In the morning recite and meditate on…. The mantra for humility -- "Occupy a rightful space, neither too much nor too little."
Write this phrase on an index card or sticky note and place it by your bedside, on the bathroom mirror, or somewhere else where you will see it at the start of your day. Think about humility and the phrase occupy a rightful space, neither too much nor too little to frame your day. You may even want to create a little chant that you can say for a minute or two to reinforce the message in the depths of your being.
Where do you sit along the humility continuum? Are you too self-centered or too selfless? Here are some questions to help you decide.
- Do you feel stressed because you fear that you have spoken out of turn?
- Are you one of these people who leaves a meeting thinking, "I wish I would have said such and such. That person just walked all over me."
- Do you ever think, "They can’t do this without me" or "how could they do this to me"?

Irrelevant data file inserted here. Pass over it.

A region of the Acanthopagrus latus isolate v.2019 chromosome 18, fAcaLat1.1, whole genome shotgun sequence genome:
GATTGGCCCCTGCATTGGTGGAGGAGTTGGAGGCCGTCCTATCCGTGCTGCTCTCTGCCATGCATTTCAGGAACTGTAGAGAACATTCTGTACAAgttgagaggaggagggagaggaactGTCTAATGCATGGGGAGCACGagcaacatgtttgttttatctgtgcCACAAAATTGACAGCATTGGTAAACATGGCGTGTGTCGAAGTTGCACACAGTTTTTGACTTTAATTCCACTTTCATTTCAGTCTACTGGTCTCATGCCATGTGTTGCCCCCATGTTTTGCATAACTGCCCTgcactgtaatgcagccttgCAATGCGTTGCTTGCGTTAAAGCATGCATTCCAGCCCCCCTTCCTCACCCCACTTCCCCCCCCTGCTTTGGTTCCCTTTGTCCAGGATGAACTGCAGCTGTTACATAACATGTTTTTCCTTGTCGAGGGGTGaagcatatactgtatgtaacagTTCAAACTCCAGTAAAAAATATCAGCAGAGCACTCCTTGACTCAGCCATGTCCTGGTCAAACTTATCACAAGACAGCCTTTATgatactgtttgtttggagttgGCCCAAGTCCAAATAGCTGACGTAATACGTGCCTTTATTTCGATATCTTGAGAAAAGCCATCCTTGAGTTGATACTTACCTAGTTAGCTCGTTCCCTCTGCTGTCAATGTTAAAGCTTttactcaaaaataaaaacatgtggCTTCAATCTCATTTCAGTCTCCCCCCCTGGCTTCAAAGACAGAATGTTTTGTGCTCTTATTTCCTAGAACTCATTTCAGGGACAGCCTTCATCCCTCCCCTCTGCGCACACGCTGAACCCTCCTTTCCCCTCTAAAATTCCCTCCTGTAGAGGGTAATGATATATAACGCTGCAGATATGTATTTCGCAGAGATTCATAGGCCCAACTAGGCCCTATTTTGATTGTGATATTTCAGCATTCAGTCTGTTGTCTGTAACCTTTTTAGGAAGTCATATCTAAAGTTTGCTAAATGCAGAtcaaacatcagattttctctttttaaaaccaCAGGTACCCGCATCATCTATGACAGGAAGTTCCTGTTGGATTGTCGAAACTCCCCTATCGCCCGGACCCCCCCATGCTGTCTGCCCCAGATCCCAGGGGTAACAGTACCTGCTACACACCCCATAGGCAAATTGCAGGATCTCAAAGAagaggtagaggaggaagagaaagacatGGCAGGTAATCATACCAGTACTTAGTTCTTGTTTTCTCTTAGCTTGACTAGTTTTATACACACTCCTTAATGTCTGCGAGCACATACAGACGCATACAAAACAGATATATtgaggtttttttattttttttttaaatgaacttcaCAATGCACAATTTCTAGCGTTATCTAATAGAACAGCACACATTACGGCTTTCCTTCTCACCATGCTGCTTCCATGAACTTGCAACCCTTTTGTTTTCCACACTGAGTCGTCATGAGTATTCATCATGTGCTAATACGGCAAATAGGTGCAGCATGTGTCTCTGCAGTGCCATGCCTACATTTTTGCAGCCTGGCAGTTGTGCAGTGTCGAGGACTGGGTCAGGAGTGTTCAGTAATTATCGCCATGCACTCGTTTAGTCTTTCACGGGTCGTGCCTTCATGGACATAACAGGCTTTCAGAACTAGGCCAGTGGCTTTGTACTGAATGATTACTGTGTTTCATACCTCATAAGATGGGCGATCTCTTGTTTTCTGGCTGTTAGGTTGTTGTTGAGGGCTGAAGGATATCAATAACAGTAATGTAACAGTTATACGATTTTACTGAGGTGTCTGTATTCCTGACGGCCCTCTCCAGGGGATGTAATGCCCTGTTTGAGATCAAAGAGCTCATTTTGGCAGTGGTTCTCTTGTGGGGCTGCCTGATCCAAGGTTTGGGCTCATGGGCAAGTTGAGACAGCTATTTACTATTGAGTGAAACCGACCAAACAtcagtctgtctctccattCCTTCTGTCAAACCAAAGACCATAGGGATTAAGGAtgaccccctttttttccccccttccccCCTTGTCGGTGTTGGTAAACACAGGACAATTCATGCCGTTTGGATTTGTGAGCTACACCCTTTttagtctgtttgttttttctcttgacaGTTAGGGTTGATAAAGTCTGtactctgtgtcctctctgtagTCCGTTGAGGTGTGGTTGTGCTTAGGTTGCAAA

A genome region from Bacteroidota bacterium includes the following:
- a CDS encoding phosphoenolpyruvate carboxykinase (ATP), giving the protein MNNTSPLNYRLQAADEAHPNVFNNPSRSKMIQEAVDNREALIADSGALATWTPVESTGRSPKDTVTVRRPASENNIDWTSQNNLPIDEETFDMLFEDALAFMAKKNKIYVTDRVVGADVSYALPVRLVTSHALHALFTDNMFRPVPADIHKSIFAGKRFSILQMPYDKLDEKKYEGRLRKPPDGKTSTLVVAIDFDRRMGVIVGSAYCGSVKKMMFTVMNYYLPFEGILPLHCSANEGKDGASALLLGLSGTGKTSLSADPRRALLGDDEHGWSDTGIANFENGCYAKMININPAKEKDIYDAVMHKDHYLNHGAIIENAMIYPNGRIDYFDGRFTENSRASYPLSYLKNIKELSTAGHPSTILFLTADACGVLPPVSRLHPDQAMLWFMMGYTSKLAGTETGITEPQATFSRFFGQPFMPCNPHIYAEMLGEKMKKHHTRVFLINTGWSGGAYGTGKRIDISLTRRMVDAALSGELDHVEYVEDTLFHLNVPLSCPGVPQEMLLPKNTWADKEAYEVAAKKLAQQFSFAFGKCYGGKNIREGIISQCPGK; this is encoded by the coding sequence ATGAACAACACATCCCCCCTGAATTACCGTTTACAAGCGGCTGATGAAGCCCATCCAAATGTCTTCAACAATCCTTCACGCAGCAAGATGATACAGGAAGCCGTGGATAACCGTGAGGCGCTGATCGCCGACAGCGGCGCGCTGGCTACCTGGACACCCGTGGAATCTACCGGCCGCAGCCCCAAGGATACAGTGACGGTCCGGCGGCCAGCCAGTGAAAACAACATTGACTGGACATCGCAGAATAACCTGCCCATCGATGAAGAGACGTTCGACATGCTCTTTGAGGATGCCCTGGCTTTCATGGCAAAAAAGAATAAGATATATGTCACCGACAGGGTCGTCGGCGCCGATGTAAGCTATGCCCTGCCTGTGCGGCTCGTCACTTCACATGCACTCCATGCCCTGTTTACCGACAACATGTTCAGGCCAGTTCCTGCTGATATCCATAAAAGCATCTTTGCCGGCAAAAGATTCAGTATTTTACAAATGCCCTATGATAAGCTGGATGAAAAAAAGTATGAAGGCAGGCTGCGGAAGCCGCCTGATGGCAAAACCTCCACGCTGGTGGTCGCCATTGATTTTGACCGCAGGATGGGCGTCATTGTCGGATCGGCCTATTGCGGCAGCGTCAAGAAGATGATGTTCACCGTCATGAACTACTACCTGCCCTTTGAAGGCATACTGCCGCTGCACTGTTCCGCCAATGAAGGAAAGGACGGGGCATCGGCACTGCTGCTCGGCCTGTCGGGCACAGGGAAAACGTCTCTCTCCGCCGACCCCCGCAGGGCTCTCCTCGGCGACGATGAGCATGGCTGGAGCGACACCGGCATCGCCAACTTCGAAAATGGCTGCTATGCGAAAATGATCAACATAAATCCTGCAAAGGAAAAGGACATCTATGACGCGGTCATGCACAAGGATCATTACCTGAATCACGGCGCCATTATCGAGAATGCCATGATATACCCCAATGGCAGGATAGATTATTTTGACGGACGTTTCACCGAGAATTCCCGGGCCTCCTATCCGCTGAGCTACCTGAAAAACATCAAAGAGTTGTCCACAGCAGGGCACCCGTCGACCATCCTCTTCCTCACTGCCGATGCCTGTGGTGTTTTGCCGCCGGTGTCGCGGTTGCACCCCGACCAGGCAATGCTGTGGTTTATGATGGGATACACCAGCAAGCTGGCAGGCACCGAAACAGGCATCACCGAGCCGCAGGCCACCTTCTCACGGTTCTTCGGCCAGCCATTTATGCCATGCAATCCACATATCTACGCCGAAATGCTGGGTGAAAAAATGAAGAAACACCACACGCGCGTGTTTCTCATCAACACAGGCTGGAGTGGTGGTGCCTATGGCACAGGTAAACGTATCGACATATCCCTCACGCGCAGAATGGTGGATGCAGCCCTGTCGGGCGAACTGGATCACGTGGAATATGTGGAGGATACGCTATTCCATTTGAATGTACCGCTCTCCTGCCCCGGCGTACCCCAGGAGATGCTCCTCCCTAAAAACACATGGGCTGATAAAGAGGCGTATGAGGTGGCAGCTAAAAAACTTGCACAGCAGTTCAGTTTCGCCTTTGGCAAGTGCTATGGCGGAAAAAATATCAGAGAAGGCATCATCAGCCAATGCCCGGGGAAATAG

The answers are clues to where you sit along the spectrum. As you go through the day, pay attention to the times when your humility is in play. Look for the choice points and the decisions that you make without thinking.
- Where do you sit or stand, in the front or the back?
- Do you feel superior or inferior to those around you?
- By your thoughts and actions, how often do you make it about you? For example, do you always jump in with your own example when someone is sharing a story?
- Do you rehearse past situations in your head, wishing you’d said something instead of staying silent? Sometimes, of course, it should be about us, but we step back when we need to step up.
- What do your clothes say about your humility?
Record your observations from the day each night in your journal. Your entry doesn’t need to be long, and you do not need to write complete sentences; just a word or a phrase is fine. The journal is just for you; no one else will see it.
Journaling is an important step in the practice. By writing, we elevate our awareness and connect our conscious activity with the urges from the unconscious mind. And, most importantly, journaling leaves a trace on the soul.— Greg Marcus in The Spiritual Practice of Good Actions